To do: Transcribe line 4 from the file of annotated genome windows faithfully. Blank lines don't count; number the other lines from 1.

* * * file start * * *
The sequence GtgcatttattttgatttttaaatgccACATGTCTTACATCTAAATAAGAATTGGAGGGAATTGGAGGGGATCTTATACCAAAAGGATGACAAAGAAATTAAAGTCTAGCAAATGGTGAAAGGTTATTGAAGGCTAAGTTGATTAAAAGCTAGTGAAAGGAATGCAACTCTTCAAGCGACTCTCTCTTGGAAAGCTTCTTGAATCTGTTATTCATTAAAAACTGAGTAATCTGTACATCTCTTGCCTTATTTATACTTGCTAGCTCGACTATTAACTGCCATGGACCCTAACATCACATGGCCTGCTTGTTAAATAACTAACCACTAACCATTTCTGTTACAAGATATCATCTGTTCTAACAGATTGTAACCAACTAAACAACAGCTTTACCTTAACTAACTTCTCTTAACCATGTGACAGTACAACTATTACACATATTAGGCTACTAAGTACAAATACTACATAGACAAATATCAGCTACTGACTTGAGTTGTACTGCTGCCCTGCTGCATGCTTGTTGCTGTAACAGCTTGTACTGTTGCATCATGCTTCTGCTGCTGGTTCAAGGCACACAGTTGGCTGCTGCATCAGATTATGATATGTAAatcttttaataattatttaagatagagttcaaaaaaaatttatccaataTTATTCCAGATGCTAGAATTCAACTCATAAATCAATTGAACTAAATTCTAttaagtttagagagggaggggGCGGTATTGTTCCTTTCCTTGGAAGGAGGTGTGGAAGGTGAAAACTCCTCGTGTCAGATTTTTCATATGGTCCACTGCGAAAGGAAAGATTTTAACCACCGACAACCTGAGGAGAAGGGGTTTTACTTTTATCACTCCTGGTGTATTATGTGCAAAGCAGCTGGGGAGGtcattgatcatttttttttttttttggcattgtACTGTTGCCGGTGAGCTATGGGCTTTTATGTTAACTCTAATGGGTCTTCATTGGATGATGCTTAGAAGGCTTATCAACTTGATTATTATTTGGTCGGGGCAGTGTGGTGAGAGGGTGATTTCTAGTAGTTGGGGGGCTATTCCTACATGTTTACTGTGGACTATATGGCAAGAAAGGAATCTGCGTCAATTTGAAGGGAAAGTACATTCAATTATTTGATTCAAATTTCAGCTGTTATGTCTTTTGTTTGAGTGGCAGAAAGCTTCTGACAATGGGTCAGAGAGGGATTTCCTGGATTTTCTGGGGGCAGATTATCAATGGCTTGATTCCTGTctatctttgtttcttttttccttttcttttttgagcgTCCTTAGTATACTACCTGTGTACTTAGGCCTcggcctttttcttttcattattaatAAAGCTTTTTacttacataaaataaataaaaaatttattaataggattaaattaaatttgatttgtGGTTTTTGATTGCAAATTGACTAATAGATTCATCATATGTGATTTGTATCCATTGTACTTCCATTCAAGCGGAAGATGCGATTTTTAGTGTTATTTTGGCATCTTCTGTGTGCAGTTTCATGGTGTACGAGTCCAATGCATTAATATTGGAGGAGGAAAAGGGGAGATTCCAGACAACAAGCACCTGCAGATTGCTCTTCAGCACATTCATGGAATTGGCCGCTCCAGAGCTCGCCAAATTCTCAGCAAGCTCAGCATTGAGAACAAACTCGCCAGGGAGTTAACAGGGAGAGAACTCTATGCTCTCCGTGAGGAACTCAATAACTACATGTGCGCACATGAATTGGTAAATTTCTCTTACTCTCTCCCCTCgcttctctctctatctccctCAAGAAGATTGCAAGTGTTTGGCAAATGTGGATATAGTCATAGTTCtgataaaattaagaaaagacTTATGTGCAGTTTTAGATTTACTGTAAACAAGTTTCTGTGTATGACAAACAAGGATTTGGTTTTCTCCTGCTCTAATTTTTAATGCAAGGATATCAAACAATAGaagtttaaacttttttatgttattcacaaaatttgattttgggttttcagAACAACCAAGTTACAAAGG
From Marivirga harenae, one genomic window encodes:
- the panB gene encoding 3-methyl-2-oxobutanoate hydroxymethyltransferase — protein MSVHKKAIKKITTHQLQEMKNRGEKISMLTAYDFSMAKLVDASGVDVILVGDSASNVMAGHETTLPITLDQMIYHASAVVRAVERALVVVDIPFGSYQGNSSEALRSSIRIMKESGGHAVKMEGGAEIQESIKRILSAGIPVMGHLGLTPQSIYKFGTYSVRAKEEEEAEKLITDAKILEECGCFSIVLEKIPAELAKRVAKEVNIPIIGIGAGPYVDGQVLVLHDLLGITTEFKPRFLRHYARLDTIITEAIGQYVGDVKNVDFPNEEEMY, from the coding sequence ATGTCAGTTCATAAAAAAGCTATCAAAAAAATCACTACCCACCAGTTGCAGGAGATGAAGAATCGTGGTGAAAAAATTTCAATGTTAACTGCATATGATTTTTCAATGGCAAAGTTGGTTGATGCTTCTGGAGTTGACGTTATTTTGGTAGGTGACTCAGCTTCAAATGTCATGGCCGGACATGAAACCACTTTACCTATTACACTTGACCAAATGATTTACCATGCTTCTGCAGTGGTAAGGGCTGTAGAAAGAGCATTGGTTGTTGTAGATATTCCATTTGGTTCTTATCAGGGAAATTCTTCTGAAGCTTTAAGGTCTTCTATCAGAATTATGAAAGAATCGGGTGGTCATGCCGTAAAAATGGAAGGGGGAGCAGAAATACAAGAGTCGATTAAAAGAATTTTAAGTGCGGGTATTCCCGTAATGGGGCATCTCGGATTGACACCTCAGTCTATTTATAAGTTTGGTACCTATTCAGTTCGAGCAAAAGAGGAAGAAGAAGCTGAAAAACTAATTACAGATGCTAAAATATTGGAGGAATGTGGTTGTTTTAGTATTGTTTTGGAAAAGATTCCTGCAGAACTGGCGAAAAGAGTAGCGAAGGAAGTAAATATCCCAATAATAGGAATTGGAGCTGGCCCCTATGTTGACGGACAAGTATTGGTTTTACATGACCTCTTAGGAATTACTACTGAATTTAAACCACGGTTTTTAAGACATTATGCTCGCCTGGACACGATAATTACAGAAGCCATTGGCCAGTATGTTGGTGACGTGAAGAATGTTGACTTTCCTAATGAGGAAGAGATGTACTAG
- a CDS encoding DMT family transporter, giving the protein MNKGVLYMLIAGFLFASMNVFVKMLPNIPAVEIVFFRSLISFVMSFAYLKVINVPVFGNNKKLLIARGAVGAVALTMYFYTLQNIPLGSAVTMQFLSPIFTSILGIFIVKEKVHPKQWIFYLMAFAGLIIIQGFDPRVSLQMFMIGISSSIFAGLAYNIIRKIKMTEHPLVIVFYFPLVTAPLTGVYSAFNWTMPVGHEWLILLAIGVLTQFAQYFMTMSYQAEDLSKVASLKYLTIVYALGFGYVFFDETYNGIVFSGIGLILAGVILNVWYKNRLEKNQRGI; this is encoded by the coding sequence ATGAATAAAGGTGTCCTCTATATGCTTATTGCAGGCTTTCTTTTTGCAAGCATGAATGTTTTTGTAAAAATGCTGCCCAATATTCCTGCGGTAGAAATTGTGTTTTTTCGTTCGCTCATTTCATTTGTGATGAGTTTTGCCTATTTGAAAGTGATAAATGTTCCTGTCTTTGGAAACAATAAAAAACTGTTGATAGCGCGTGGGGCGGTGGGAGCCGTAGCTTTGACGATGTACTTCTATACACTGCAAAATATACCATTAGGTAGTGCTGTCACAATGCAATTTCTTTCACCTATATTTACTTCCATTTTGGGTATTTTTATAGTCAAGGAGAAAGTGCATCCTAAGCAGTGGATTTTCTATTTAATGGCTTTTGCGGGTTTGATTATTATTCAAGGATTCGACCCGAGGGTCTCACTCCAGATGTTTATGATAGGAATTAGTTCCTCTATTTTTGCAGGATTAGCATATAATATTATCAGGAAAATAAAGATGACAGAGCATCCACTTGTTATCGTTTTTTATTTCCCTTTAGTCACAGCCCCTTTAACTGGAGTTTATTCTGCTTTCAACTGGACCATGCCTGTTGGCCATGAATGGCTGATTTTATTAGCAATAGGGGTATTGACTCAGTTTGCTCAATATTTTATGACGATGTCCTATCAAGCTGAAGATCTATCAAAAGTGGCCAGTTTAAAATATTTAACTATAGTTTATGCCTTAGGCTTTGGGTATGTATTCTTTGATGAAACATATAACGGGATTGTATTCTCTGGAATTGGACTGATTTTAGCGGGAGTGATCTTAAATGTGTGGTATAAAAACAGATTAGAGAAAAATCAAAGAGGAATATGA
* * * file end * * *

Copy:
- a CDS encoding DMT family transporter, giving the protein MNKGVLYMLIAGFLFASMNVFVKMLPNIPAVEIVFFRSLISFVMSFAYLKVINVPVFGNNKKLLIARGAVGAVALTMYFYTLQNIPLGSAVTMQFLSPIFTSILGIFIVKEKVHPKQWIFYLMAFAGLIIIQGFDPRVSLQMFMIGISSSIFAGLAYNIIRKIKMTEHPLVIVFYFPLVTAPLTGVYSAFNWTMPVGHEWLILLAIGVLTQFAQYFMTMSYQAEDLSKVASLKYLTIVYALGFGYVFFDETYNGIVFSGIGLILAGVILNVWYKNRLEKNQRGI; this is encoded by the coding sequence ATGAATAAAGGTGTCCTCTATATGCTTATTGCAGGCTTTCTTTTTGCAAGCATGAATGTTTTTGTAAAAATGCTGCCCAATATTCCTGCGGTAGAAATTGTGTTTTTTCGTTCGCTCATTTCATTTGTGATGAGTTTTGCCTATTTGAAAGTGATAAATGTTCCTGTCTTTGGAAACAATAAAAAACTGTTGATAGCGCGTGGGGCGGTGGGAGCCGTAGCTTTGACGATGTACTTCTATACACTGCAAAATATACCATTAGGTAGTGCTGTCACAATGCAATTTCTTTCACCTATATTTACTTCCATTTTGGGTATTTTTATAGTCAAGGAGAAAGTGCATCCTAAGCAGTGGATTTTCTATTTAATGGCTTTTGCGGGTTTGATTATTATTCAAGGATTCGACCCGAGGGTCTCACTCCAGATGTTTATGATAGGAATTAGTTCCTCTATTTTTGCAGGATTAGCATATAATATTATCAGGAAAATAAAGATGACAGAGCATCCACTTGTTATCGTTTTTTATTTCCCTTTAGTCACAGCCCCTTTAACTGGAGTTTATTCTGCTTTCAACTGGACCATGCCTGTTGGCCATGAATGGCTGATTTTATTAGCAATAGGGGTATTGACTCAGTTTGCTCAATATTTTATGACGATGTCCTATCAAGCTGAAGATCTATCAAAAGTGGCCAGTTTAAAATATTTAACTATAGTTTATGCCTTAGGCTTTGGGTATGTATTCTTTGATGAAACATATAACGGGATTGTATTCTCTGGAATTGGACTGATTTTAGCGGGAGTGATCTTAAATGTGTGGTATAAAAACAGATTAGAGAAAAATCAAAGAGGAATATGA